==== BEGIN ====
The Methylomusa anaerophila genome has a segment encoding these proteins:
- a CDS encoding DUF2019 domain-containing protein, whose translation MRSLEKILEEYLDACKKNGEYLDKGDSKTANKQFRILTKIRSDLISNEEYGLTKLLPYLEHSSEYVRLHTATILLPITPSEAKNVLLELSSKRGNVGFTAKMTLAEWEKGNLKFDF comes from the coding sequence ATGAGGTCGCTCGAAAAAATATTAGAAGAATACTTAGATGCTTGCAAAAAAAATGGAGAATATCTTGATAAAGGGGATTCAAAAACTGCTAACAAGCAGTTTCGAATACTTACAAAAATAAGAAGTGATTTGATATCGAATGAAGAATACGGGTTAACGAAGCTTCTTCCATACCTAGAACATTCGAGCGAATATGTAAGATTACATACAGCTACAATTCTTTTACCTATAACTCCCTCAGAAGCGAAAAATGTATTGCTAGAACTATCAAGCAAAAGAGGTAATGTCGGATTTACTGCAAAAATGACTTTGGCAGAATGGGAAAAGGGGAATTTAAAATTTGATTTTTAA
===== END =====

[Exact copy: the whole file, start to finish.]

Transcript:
The Methylomusa anaerophila genome has a segment encoding these proteins:
- a CDS encoding DUF2019 domain-containing protein, whose translation MRSLEKILEEYLDACKKNGEYLDKGDSKTANKQFRILTKIRSDLISNEEYGLTKLLPYLEHSSEYVRLHTATILLPITPSEAKNVLLELSSKRGNVGFTAKMTLAEWEKGNLKFDF comes from the coding sequence ATGAGGTCGCTCGAAAAAATATTAGAAGAATACTTAGATGCTTGCAAAAAAAATGGAGAATATCTTGATAAAGGGGATTCAAAAACTGCTAACAAGCAGTTTCGAATACTTACAAAAATAAGAAGTGATTTGATATCGAATGAAGAATACGGGTTAACGAAGCTTCTTCCATACCTAGAACATTCGAGCGAATATGTAAGATTACATACAGCTACAATTCTTTTACCTATAACTCCCTCAGAAGCGAAAAATGTATTGCTAGAACTATCAAGCAAAAGAGGTAATGTCGGATTTACTGCAAAAATGACTTTGGCAGAATGGGAAAAGGGGAATTTAAAATTTGATTTTTAA